Federal Communications Commission Chairman Michael Powell last week announced he will resign his post in March. His four-year tenure was criticized for frequent division -- and often, public bickering -- among commissioners on key issues such as media ownership and wireline competition, but his wireless policies generally have been applauded.

One of Powell's top priorities upon being named chairman was to invest in the bureau's engineering department, which used outdated facilities and employed an unhealthy percentage of people who were on the verge of retirement. Today, the FCC's state-of-the-art testing facilities and infusion of new engineering blood provides the agency with more independent analysis of difficult technical issues, including RF interference.

Powell also has been a champion of spectrum policy reform. He actively pushed for the allocation of unlicensed spectrum that helped spur the development of technologies such as Wi-Fi, pursued the use of white space between active TV broadcasting channels and was steadfast against many naysayers concerning the approval of rules governing ultrawideband technology. Powell also played a key role in promoting the establishment of a secondary spectrum market and the allocation of 4.9 GHz airwaves to public safety.

But there is little doubt that Powell's finest moment came with the passage of the 800 MHz order that is designed to mitigate interference created by commercial carriers -- namely, Nextel Communications -- that hampered public-safety communications in the band.

Quite frankly, this was a train wreck waiting to happen. Public safety and Nextel had negotiated the so-called Consensus Plan that proved to be the foundation of the eventual order, but the initial deal was lacking -- Nextel's politically powerful competitors criticized the inclusion of the 1.9 GHz swath as a spectrum "giveaway" and there wasn't enough money in the plan to cover the rebanding costs.

Meanwhile, there were significant legal questions whether the FCC had the authority to even consider such a deal, something noted by members of Congress. Lawmakers also wanted money for the 1.9 GHz spectrum as if it was auctioned, but did not want to spend any money for rebanding.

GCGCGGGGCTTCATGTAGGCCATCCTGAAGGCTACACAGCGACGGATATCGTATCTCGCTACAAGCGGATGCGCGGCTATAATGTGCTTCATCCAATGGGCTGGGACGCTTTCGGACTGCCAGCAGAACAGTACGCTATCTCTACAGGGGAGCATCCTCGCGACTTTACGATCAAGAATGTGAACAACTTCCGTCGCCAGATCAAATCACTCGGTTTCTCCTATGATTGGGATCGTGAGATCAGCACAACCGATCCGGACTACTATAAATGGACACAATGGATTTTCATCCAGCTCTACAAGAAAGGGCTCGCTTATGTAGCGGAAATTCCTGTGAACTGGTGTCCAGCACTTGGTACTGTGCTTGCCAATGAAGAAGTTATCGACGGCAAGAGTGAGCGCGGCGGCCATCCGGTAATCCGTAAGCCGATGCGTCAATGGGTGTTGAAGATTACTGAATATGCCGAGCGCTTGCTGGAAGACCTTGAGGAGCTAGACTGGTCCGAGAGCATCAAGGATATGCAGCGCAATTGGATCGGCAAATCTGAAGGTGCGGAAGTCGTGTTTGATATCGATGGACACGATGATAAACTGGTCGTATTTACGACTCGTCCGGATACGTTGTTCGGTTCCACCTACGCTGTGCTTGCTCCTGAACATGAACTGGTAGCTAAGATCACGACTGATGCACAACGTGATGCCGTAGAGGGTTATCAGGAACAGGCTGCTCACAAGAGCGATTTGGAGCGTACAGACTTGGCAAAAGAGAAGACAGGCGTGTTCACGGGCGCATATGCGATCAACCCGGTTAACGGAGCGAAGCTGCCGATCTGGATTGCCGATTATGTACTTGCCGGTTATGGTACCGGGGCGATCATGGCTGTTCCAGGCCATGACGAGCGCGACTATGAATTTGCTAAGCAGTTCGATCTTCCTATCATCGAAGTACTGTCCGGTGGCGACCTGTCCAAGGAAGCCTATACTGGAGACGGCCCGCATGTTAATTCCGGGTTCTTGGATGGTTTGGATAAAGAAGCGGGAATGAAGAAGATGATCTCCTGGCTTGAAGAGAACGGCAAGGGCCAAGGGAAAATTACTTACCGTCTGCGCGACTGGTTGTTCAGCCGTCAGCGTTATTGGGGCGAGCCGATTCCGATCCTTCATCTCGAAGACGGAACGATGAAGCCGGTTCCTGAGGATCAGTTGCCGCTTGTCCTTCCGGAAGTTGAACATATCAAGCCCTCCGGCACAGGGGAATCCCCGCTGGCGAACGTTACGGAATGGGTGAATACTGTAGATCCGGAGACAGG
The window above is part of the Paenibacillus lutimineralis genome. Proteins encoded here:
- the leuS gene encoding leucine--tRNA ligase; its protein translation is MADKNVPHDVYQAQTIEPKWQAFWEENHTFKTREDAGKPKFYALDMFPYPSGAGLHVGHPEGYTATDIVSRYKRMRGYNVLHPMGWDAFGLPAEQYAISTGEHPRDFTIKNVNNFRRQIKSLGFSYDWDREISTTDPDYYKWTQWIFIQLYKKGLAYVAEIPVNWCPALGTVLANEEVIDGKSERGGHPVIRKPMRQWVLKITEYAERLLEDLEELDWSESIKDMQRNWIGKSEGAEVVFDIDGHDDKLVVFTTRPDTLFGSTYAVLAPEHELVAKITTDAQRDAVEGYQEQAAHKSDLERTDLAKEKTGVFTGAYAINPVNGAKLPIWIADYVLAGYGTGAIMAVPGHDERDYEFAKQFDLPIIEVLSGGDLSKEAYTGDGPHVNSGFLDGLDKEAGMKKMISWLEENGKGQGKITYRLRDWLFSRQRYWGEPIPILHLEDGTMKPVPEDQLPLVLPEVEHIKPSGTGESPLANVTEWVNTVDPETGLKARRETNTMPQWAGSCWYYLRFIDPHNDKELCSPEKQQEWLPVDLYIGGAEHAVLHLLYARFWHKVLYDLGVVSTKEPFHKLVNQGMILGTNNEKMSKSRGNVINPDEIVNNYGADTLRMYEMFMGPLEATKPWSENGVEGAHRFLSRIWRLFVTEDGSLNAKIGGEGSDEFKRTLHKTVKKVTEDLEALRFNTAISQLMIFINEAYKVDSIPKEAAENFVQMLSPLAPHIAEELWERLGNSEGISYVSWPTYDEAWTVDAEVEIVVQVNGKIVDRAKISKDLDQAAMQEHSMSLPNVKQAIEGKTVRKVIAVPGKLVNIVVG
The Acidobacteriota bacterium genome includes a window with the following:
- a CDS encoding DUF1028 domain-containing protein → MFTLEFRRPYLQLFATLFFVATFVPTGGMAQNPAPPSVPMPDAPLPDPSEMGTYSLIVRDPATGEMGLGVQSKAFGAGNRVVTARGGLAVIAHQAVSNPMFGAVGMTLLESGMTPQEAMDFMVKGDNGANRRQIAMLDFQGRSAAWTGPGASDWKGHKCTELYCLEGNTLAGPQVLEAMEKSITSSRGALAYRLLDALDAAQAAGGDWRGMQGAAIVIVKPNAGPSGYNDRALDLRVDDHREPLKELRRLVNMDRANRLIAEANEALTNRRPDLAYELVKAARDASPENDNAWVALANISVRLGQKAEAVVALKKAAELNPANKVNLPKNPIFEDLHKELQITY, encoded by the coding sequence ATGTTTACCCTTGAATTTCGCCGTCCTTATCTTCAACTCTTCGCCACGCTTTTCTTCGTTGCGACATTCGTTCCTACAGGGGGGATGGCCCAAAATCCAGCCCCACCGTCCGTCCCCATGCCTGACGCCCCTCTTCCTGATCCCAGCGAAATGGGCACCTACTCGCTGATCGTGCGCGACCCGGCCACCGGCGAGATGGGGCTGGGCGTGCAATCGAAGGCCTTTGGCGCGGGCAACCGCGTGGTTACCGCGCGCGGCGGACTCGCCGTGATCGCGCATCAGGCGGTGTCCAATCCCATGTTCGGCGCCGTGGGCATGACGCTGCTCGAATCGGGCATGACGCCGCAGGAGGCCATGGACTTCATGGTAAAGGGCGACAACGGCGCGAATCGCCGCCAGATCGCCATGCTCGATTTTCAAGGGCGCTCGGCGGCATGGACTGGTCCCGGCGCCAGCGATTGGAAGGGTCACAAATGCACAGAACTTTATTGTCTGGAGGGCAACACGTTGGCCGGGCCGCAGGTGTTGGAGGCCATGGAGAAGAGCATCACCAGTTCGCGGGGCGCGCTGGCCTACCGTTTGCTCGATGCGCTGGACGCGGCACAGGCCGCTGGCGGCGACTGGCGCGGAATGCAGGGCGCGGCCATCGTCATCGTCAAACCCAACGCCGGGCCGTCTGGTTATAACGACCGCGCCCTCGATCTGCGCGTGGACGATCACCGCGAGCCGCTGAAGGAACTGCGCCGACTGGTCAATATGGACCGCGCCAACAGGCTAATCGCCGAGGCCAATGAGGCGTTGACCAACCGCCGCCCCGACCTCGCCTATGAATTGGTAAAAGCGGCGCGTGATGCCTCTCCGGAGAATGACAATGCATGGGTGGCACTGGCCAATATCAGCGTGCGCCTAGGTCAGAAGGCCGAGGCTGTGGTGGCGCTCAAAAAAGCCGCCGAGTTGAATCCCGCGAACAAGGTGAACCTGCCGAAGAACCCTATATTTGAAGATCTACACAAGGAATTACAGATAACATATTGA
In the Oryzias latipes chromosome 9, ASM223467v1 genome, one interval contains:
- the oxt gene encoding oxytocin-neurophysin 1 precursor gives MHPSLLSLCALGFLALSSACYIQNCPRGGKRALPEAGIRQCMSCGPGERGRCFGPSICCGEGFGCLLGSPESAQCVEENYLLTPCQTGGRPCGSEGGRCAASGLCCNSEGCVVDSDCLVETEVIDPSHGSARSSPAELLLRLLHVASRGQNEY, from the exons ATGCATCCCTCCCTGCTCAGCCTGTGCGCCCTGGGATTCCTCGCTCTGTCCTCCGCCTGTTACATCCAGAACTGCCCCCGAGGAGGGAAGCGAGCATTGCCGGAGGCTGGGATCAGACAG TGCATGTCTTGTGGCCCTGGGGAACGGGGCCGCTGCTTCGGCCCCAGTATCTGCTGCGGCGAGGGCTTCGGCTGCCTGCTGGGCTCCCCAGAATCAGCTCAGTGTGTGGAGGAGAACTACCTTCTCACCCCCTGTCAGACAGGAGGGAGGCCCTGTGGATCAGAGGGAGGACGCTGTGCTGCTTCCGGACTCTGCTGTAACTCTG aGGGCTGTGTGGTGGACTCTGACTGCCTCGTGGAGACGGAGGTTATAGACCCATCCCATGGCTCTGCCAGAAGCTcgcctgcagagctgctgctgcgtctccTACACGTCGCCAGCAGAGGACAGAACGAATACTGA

There appeared no way out of this mess. If Nextel paid too little, there would not be enough money for rebanding and Verizon Wireless would tie up the process in court. If Nextel was required to pay too much, it might not agree to reband or the payment could significantly damage the wireless carrier, which employs thousands of people and provides a valuable service to many consumers and government entities.

Despite being prodded by public-safety officials to quickly approve the Consensus Plan, Powell remained firm and slowly played his cards just right in this high-stakes game of poker. Although we're still awaiting Nextel's approval that's expected early next month, it appears certain that public safety will get more spectrum than it originally sought and will not have to pay a dime for rebanding. Nextel will get the contiguous spectrum it needed to make its merger with Sprint realistic, which means there will be at least three large commercial wireless operators in the U.S. for the foreseeable future. Meanwhile, Congress will not have to find any money for rebanding and could see some Nextel cash in the U.S. Treasury.

Most remarkably, there apparently will not be any serious legal challenges to delay the rebanding effort. I'm still not convinced that the FCC has the legal authority to direct payments as the rebanding order does. I feel certain that Congress would have challenged the vote immediately except that the deal was so good and resolved so many pending issues at once -- political hairballs that lawmakers had absolutely no desire to address.

Powell's tenure had its ups and downs, but his ability to navigate through multiple political minefields and emerge unscathed with a unanimous order that benefited public safety greatly was nothing short of amazing. The nation's first responders can only hope that Powell's successor will be as successful in protecting their interests.

E-mail me at djackson@primediabusiness.com.